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Ben Brewer, Deseret News
Farmer Chad Edgington, right, shows some of the spartan accommodations of sheepherder Reynaldo Yucra, left, at the ACE Land and Livestock sheep farm outside Morgan, Tuesday, Nov. 13, 2012.
The biggest challenge that the sheep industry in the state of Utah has to face is that it's aging. The young people, they're going and getting high-tech jobs and engineering jobs. —Clark Caras

SALT LAKE CITY — Despite a lean year following hits from drought and fire, the biggest challenge facing Utah's sheep industry isn't economic.

An aging team of lifelong ranchers leads the sheep trade. But with few heirs stepping in to inherit the business, as they did for their fathers, the industry is being carried on the backs of foreign workers participating in temporary programs.

Clark Caras' family has been in the sheep business for nearly 100 years. While the Caras Ranch in Spanish Fork has never been large enough to require additional labor, the majority of ranchers in Utah are looking for help, Caras said.

"The biggest challenge that the sheep industry in the state of Utah has to face is that it's aging," Caras said. "The young people, they're going and getting high-tech jobs and engineering jobs."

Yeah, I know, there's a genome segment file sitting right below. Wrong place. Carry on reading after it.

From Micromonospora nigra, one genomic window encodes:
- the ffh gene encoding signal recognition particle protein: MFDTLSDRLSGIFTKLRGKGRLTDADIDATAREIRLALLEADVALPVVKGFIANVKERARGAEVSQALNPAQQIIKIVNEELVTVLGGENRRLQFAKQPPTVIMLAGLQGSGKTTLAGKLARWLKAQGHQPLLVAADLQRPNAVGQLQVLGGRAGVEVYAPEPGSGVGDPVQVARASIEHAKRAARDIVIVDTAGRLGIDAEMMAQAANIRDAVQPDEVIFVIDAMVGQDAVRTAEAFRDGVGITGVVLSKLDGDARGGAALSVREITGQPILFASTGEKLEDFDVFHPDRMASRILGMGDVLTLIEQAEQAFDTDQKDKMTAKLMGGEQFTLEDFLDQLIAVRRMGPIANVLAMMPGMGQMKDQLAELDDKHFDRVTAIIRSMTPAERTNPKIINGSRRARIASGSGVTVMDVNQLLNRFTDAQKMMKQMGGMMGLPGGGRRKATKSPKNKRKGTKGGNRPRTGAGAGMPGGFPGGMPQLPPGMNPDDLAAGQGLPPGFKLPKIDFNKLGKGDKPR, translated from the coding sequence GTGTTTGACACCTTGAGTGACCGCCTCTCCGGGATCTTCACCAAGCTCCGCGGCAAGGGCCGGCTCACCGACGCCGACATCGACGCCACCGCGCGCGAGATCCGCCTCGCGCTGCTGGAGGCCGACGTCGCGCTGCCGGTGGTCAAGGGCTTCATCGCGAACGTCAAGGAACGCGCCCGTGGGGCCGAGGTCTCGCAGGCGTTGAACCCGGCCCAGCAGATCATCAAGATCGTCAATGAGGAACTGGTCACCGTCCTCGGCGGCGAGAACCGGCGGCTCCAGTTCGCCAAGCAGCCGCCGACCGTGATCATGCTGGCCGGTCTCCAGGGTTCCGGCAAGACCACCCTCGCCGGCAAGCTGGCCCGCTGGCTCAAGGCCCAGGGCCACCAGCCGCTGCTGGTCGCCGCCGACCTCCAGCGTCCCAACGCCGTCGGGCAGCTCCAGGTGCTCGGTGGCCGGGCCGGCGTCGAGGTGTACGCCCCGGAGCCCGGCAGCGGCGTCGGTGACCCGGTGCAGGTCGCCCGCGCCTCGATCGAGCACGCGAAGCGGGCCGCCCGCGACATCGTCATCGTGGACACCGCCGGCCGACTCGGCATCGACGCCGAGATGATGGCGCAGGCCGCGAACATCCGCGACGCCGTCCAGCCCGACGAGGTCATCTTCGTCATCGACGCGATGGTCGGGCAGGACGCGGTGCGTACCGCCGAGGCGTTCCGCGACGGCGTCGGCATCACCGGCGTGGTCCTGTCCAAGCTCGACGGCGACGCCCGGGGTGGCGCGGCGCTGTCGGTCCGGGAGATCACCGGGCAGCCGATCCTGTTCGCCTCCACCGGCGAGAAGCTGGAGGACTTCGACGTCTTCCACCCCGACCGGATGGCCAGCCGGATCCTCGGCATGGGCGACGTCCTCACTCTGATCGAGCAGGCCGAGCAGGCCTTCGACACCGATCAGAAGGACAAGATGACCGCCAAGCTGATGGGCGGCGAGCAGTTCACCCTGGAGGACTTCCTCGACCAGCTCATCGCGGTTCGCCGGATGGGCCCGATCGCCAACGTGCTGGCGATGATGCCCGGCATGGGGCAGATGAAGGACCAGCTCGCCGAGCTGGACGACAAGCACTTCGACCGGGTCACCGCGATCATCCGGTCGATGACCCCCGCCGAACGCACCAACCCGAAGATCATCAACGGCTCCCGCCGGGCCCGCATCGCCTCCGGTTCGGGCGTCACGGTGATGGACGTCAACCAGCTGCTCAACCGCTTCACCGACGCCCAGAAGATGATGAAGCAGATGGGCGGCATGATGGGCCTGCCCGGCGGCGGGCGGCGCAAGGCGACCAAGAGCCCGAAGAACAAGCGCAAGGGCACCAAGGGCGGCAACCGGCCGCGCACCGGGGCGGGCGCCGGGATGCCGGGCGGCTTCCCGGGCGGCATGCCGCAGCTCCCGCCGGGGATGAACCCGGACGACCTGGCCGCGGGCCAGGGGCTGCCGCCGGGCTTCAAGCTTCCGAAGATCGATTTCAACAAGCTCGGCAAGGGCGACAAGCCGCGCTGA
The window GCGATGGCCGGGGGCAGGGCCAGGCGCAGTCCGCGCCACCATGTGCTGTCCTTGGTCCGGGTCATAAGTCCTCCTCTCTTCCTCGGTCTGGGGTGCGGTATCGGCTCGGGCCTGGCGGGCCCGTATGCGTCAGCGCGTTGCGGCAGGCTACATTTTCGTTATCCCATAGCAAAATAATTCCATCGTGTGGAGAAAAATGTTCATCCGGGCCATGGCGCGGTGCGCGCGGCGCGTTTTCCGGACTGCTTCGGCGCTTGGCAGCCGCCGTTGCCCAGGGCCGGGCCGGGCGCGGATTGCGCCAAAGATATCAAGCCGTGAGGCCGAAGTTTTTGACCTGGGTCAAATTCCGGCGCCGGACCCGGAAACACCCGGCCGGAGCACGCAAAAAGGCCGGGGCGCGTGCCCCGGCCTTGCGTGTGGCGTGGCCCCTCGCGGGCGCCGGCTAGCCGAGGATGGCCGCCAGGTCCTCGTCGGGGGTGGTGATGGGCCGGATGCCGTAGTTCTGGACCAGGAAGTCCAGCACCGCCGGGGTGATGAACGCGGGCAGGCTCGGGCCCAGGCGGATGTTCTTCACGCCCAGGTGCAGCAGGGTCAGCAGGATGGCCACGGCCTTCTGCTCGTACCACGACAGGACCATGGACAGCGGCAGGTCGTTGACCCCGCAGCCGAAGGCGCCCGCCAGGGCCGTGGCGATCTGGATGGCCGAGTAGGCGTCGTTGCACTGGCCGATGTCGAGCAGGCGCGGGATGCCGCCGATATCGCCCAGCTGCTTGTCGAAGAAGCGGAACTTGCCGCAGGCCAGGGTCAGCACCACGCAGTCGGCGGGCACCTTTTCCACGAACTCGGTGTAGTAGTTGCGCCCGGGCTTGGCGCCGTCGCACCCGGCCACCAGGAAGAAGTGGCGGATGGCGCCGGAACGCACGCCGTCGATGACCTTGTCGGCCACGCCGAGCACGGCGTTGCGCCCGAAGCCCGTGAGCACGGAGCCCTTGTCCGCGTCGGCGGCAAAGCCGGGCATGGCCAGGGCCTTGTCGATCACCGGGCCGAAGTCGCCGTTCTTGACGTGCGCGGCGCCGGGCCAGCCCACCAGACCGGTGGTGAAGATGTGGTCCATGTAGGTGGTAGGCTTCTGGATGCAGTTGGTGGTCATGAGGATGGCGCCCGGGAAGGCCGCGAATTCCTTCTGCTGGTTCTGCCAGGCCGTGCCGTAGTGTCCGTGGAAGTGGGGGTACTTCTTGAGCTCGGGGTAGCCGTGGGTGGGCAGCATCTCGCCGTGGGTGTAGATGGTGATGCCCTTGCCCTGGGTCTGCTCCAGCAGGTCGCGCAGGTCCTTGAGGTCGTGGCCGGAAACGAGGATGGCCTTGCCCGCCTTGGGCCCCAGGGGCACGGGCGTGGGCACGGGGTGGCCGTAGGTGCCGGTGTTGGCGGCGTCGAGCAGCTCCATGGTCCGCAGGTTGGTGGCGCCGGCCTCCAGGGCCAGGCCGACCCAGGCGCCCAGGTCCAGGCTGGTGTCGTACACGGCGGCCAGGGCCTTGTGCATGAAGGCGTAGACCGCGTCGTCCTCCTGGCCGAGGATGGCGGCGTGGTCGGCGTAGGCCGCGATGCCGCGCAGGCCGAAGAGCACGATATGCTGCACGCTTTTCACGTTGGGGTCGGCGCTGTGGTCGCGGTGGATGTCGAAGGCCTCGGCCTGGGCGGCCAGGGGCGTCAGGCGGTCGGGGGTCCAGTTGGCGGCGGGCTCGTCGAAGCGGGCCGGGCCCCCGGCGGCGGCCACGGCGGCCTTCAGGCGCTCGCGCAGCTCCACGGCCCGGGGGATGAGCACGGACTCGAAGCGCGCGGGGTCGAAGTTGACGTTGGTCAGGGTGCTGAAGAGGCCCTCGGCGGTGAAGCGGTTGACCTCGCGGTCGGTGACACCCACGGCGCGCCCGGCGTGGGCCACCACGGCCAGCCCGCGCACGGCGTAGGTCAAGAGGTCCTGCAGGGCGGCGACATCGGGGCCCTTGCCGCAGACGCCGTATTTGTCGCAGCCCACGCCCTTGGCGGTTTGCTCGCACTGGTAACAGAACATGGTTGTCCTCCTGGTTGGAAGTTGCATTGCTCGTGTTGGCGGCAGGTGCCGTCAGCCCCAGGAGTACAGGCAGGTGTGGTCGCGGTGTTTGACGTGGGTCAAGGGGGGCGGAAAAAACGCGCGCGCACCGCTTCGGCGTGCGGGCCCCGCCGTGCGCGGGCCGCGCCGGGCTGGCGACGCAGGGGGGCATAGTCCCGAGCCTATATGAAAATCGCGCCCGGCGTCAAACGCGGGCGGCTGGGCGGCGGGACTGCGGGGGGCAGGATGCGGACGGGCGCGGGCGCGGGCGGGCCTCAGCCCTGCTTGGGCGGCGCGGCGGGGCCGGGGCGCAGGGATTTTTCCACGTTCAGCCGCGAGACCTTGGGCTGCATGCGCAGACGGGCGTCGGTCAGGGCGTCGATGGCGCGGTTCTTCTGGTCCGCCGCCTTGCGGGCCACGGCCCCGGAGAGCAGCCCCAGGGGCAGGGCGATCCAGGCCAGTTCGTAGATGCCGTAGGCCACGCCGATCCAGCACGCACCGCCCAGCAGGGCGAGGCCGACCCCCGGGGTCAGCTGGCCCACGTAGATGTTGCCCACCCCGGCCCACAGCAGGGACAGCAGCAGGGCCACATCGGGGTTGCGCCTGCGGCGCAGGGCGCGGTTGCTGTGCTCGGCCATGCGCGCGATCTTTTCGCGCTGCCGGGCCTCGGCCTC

In light of generation tech's disinterest in agriculture, Caras said temporary migrant workers such as those participating in the Department of Labor's H-2A temporary agricultural visa programs have become vital to the sheep industry's survival.

"The foreign worker program is having success because we can't find herders," he said. "It's hard to find young men who want to go into the mountains and live solitary lives."

Latino workers looking to send money to their families back home, however, are willing to make the sacrifice.

Caras is a former director of the Utah State Fair, having stepped down recently in order to help with his family's business and pursue other career interests.

The Utah Wool Growers Association reports that while Utah remains a national leader in lamb and wool production, the number of animals in the state has dropped to about 6 million head, down from a 1940s high of about 56 million.

Through the decline, the need for foreign-born herders in Utah has remained fairly constant, said Curt Stewart, spokesman for the Utah Department of Workforce Services.

Department of Labor requirements stipulate all H-2A eligible jobs must be opened to American citizens before bringing in foreign workers. But Stewart said U.S. workers rarely show any interest. 

In Utah, there are currently 60 sheepherder positions being advertised to American workers, but only 10 inquiries have come in, he said.

So far, the number of jobs has remained more or less constant since the program's inception, Stewart said.

There is a bit of fine print that comes with a temporary agriculture job. If an American citizen expresses interest in the job after it has been opened to foreign workers and the hiring process has begun, the post must be surrendered to the American, he said.

Should that happen, every attempt would be made to match the foreign worker to a different post, Stewart explained, but so far it hasn't been a concern.  

"That just never happens," he said. 

E-mail: mromero@deseretnews.com

Twitter: @McKenzieRomero